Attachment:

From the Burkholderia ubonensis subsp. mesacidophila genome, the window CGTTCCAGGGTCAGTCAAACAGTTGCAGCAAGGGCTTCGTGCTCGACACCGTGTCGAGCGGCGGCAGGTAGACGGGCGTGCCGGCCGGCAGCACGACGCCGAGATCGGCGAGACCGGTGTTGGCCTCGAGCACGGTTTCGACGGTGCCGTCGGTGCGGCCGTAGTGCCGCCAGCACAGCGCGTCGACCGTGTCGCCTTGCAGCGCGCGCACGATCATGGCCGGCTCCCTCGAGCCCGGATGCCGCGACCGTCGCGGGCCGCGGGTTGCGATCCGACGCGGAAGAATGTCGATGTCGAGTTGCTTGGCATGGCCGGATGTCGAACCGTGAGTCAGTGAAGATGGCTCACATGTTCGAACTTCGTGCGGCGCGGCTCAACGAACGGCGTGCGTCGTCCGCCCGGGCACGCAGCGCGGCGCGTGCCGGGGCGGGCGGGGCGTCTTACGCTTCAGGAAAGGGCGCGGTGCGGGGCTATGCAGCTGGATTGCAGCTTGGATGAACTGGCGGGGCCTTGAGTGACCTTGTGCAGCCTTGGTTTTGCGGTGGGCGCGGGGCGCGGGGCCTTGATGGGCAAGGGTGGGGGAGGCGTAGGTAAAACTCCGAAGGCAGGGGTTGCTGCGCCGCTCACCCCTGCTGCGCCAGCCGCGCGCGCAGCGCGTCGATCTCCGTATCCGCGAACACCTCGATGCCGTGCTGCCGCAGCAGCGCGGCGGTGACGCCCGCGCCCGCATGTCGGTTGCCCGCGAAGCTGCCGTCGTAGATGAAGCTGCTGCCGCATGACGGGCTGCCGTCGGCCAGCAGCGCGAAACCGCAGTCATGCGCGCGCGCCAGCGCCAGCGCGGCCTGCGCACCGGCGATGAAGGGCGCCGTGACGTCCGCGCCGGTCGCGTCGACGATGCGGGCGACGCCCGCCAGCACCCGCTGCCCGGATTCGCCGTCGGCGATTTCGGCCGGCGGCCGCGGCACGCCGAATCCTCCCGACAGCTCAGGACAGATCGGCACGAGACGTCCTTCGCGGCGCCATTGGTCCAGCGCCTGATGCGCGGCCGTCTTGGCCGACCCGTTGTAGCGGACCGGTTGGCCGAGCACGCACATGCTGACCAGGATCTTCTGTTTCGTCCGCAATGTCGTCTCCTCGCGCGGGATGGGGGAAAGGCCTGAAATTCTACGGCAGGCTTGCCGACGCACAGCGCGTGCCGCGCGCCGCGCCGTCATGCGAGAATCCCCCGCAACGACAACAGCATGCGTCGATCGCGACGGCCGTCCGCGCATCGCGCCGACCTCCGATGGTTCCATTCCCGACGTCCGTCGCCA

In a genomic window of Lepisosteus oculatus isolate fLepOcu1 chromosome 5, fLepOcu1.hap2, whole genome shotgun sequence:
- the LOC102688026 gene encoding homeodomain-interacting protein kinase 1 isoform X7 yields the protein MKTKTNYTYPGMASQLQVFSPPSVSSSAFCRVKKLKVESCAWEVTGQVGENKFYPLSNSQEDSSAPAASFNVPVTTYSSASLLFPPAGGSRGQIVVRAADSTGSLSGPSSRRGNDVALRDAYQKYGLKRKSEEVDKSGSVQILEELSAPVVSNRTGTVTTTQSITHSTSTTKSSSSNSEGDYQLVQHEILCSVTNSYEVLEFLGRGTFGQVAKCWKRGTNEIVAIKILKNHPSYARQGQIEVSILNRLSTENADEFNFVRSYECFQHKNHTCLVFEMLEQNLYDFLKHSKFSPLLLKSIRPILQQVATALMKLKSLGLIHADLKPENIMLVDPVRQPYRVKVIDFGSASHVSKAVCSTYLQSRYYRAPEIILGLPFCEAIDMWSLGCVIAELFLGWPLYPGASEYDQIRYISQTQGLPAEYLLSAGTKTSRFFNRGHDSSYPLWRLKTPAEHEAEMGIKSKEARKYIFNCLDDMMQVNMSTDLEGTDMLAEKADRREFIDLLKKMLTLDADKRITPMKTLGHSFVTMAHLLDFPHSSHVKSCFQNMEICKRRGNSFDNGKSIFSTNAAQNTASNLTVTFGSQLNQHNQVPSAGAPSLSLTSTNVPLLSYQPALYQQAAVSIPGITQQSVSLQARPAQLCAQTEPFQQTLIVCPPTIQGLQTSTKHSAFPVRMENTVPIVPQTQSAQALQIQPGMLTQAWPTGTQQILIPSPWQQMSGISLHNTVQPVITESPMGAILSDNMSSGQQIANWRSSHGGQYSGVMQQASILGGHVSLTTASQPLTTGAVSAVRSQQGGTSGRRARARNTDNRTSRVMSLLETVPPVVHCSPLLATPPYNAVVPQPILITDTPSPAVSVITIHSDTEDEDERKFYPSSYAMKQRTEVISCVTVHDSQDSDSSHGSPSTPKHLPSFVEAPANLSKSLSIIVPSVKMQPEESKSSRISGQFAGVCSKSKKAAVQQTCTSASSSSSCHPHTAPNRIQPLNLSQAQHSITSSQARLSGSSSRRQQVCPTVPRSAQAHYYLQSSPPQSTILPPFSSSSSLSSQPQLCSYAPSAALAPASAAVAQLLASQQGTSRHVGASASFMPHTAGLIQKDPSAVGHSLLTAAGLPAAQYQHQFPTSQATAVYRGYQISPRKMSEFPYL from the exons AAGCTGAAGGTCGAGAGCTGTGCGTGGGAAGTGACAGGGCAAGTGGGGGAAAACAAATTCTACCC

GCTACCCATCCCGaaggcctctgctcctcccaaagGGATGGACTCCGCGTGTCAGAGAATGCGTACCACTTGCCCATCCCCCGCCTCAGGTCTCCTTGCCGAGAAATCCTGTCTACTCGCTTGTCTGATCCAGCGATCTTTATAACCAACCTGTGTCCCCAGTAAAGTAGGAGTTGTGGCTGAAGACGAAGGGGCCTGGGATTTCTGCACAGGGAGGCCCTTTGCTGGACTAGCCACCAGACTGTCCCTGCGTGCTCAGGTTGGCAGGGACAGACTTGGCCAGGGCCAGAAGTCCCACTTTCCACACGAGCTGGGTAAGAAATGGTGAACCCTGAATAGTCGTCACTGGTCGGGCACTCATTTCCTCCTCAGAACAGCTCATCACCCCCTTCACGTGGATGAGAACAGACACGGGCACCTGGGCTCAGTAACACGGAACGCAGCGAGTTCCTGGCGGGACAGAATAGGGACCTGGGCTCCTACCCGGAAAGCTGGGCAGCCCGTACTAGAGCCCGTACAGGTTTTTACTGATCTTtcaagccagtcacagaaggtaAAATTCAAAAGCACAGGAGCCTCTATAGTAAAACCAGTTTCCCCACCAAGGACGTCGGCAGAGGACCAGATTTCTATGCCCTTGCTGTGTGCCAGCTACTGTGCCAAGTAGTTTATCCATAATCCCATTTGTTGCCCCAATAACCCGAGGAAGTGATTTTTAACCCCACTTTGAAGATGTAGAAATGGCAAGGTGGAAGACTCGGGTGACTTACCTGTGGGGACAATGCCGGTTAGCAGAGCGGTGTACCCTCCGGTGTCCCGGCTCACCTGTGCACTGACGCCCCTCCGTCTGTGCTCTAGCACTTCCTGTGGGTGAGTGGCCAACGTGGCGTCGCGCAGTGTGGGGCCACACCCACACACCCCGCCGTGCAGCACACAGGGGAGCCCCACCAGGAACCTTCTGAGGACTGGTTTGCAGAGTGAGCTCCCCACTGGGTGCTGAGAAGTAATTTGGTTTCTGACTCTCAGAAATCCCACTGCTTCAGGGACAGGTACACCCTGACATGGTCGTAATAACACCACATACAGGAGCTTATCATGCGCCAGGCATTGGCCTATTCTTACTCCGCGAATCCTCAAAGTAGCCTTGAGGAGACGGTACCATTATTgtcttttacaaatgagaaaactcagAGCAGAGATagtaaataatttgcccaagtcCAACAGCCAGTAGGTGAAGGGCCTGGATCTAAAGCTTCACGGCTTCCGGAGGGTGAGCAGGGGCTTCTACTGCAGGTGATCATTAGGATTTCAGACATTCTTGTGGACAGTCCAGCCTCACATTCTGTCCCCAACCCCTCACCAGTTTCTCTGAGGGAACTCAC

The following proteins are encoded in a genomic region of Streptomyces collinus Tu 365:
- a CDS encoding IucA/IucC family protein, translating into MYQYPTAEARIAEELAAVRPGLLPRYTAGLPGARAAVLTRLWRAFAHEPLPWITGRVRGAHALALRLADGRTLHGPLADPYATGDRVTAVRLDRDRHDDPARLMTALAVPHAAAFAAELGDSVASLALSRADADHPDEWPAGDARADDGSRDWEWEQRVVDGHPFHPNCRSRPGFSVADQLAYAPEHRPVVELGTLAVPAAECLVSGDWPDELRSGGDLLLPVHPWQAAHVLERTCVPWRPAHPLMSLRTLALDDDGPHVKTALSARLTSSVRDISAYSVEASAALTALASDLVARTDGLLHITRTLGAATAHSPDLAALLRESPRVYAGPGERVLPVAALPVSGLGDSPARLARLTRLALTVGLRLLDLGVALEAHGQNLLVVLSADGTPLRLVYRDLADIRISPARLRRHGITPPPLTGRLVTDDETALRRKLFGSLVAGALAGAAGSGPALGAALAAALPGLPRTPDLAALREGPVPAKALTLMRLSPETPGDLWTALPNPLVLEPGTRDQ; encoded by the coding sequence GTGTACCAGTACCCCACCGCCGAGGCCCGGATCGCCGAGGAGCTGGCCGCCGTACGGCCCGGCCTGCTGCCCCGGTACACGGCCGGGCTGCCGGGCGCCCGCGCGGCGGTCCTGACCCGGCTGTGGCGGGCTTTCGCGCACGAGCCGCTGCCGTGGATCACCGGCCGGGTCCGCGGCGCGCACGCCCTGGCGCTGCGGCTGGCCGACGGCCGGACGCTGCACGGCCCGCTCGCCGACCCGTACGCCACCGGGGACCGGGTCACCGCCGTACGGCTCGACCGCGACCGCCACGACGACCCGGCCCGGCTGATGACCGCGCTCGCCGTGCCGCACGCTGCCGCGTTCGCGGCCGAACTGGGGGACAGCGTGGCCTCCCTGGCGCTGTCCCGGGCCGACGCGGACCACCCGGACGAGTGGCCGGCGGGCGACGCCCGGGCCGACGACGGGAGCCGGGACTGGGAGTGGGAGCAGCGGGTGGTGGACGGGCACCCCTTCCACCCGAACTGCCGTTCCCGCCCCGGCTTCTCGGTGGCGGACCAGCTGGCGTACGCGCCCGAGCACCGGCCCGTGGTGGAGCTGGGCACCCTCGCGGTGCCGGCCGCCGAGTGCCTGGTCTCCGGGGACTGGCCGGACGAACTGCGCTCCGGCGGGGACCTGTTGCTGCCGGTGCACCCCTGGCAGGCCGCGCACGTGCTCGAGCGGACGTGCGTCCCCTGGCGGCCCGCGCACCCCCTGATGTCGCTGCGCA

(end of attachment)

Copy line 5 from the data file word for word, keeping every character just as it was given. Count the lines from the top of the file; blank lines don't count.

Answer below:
The following proteins are encoded in a genomic region of Streptomyces collinus Tu 365: